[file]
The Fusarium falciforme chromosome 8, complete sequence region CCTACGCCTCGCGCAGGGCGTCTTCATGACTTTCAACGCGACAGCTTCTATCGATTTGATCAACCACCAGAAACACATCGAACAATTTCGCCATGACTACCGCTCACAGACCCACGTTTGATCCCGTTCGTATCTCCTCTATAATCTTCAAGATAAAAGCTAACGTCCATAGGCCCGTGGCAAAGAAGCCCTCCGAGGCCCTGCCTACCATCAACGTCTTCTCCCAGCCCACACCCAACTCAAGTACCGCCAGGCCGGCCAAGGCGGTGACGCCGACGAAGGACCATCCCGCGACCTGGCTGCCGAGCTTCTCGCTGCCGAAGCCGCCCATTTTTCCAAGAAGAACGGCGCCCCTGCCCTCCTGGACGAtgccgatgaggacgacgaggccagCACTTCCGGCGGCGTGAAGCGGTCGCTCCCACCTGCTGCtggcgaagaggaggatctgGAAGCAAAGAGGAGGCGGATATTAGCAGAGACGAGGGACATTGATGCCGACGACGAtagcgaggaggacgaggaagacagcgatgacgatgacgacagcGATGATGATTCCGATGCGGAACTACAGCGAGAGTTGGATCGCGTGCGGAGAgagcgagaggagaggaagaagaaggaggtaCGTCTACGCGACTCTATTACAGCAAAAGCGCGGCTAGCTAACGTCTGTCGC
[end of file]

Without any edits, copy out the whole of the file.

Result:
The Fusarium falciforme chromosome 8, complete sequence region CCTACGCCTCGCGCAGGGCGTCTTCATGACTTTCAACGCGACAGCTTCTATCGATTTGATCAACCACCAGAAACACATCGAACAATTTCGCCATGACTACCGCTCACAGACCCACGTTTGATCCCGTTCGTATCTCCTCTATAATCTTCAAGATAAAAGCTAACGTCCATAGGCCCGTGGCAAAGAAGCCCTCCGAGGCCCTGCCTACCATCAACGTCTTCTCCCAGCCCACACCCAACTCAAGTACCGCCAGGCCGGCCAAGGCGGTGACGCCGACGAAGGACCATCCCGCGACCTGGCTGCCGAGCTTCTCGCTGCCGAAGCCGCCCATTTTTCCAAGAAGAACGGCGCCCCTGCCCTCCTGGACGAtgccgatgaggacgacgaggccagCACTTCCGGCGGCGTGAAGCGGTCGCTCCCACCTGCTGCtggcgaagaggaggatctgGAAGCAAAGAGGAGGCGGATATTAGCAGAGACGAGGGACATTGATGCCGACGACGAtagcgaggaggacgaggaagacagcgatgacgatgacgacagcGATGATGATTCCGATGCGGAACTACAGCGAGAGTTGGATCGCGTGCGGAGAgagcgagaggagaggaagaagaaggaggtaCGTCTACGCGACTCTATTACAGCAAAAGCGCGGCTAGCTAACGTCTGTCGC